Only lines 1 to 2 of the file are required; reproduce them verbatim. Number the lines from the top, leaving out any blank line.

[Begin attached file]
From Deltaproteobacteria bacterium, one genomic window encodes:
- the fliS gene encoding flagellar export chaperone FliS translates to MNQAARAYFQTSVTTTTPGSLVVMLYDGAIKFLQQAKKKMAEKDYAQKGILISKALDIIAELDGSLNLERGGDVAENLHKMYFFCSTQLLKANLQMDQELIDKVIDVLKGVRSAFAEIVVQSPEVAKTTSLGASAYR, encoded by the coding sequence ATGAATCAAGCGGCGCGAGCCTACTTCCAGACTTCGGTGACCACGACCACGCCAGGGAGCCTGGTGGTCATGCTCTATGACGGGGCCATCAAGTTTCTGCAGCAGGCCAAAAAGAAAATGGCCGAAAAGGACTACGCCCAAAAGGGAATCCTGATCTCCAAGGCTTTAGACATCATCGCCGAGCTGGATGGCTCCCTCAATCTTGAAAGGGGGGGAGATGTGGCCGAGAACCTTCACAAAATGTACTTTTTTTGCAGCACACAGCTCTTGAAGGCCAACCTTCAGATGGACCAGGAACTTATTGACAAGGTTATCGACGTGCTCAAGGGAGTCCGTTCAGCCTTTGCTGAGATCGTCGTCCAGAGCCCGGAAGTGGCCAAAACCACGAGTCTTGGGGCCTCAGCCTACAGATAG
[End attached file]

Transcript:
From Deltaproteobacteria bacterium, one genomic window encodes:
- the fliS gene encoding flagellar export chaperone FliS translates to MNQAARAYFQTSVTTTTPGSLVVMLYDGAIKFLQQAKKKMAEKDYAQKGILISKALDIIAELDGSLNLERGGDVAENLHKMYFFCSTQLLKANLQMDQELIDKVIDVLKGVRSAFAEIVVQSPEVAKTTSLGASAYR, encoded by the coding sequence ATGAATCAAGCGGCGCGAGCCTACTTCCAGACTTCGGTGACCACGACCACGCCAGGGAGCCTGGTGGTCATGCTCTATGACGGGGCCATCAAGTTTCTGCAGCAGGCCAAAAAGAAAATGGCCGAAAAGGACTACGCCCAAAAGGGAATCCTGATCTCCAAGGCTTTAGACATCATCGCCGAGCTGGATGGCTCCCTCAATCTTGAAAGGGGGGGAGATGTGGCCGAGAACCTTCACAAAATGTACTTTTTTTGCAGCACACAGCTCTTGAAGGCCAACCTTCAGATGGACCAGGAACTTATTGACAAGGTTATCGACGTGCTCAAGGGAGTCCGTTCAGCCTTTGCTGAGATCGTCGTCCAGAGCCCGGAAGTGGCCAAAACCACGAGTCTTGGGGCCTCAGCCTACAGATAG